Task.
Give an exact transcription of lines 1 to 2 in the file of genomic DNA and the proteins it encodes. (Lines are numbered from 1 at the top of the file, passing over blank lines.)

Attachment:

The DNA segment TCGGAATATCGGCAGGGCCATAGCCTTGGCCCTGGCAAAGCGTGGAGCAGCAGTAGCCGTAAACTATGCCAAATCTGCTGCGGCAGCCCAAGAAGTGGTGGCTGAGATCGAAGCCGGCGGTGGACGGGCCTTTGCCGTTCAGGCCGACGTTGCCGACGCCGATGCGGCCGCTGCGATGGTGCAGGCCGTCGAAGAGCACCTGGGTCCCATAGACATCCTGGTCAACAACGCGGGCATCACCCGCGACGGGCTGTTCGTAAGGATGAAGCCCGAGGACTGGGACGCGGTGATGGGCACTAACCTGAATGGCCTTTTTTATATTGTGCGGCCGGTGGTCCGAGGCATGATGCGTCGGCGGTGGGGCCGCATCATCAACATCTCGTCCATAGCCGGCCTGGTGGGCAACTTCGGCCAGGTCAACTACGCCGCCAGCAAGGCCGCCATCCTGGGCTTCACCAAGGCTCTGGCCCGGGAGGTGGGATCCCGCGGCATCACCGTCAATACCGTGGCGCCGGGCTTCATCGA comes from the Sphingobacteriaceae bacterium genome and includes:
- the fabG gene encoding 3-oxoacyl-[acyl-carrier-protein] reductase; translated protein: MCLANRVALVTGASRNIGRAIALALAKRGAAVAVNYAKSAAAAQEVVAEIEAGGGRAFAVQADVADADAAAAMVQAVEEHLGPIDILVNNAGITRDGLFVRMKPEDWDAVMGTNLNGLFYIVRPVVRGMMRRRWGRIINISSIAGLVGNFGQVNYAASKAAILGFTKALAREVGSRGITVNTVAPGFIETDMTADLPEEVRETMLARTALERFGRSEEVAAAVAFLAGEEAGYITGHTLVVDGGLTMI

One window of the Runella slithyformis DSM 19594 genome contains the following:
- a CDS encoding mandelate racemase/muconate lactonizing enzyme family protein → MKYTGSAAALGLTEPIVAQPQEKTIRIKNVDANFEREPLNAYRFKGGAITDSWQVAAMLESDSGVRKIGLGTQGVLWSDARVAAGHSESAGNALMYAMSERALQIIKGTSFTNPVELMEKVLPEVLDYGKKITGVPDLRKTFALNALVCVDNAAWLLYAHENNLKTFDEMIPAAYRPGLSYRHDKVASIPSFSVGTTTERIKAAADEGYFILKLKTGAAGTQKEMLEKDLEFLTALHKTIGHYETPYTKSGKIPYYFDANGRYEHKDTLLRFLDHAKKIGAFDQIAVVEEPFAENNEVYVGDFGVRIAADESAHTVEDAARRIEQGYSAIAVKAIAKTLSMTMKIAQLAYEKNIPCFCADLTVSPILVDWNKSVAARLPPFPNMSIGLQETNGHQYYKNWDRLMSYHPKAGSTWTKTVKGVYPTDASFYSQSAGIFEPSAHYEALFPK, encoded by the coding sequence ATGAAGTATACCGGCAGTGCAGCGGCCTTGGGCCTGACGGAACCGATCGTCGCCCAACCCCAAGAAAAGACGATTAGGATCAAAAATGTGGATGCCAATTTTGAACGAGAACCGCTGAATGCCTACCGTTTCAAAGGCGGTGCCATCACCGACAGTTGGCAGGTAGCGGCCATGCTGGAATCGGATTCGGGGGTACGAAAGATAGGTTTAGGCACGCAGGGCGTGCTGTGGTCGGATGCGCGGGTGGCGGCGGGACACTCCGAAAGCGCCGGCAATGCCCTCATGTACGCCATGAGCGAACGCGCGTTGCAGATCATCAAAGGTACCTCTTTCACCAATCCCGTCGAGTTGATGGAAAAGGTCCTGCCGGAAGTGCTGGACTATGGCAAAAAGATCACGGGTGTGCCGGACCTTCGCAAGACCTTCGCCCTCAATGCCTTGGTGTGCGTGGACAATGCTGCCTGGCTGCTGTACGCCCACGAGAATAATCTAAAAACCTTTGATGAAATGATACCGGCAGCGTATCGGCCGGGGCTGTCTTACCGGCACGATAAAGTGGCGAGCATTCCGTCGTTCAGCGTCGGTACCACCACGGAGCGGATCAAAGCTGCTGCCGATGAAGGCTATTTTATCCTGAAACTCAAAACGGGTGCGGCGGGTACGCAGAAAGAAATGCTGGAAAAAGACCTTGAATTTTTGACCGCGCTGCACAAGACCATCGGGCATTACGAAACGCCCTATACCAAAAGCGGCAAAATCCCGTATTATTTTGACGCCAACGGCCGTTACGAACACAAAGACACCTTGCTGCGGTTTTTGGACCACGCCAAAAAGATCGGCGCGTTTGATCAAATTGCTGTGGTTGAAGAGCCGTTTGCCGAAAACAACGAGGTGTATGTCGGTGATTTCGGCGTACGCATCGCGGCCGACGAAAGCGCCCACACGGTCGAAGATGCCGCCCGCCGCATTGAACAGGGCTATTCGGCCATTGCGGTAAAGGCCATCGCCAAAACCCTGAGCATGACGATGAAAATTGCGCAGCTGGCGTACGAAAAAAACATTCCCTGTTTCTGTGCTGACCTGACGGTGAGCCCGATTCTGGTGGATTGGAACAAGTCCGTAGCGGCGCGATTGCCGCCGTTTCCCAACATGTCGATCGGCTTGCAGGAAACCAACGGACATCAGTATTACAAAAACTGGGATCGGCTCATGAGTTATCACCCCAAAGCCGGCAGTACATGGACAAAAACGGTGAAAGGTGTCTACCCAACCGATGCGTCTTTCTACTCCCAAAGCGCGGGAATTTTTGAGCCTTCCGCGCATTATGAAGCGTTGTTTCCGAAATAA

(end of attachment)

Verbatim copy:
The DNA segment TCGGAATATCGGCAGGGCCATAGCCTTGGCCCTGGCAAAGCGTGGAGCAGCAGTAGCCGTAAACTATGCCAAATCTGCTGCGGCAGCCCAAGAAGTGGTGGCTGAGATCGAAGCCGGCGGTGGACGGGCCTTTGCCGTTCAGGCCGACGTTGCCGACGCCGATGCGGCCGCTGCGATGGTGCAGGCCGTCGAAGAGCACCTGGGTCCCATAGACATCCTGGTCAACAACGCGGGCATCACCCGCGACGGGCTGTTCGTAAGGATGAAGCCCGAGGACTGGGACGCGGTGATGGGCACTAACCTGAATGGCCTTTTTTATATTGTGCGGCCGGTGGTCCGAGGCATGATGCGTCGGCGGTGGGGCCGCATCATCAACATCTCGTCCATAGCCGGCCTGGTGGGCAACTTCGGCCAGGTCAACTACGCCGCCAGCAAGGCCGCCATCCTGGGCTTCACCAAGGCTCTGGCCCGGGAGGTGGGATCCCGCGGCATCACCGTCAATACCGTGGCGCCGGGCTTCATCGA comes from the Sphingobacteriaceae bacterium genome and includes:
- the fabG gene encoding 3-oxoacyl-[acyl-carrier-protein] reductase; translated protein: MCLANRVALVTGASRNIGRAIALALAKRGAAVAVNYAKSAAAAQEVVAEIEAGGGRAFAVQADVADADAAAAMVQAVEEHLGPIDILVNNAGITRDGLFVRMKPEDWDAVMGTNLNGLFYIVRPVVRGMMRRRWGRIINISSIAGLVGNFGQVNYAASKAAILGFTKALAREVGSRGITVNTVAPGFIETDMTADLPEEVRETMLARTALERFGRSEEVAAAVAFLAGEEAGYITGHTLVVDGGLTMI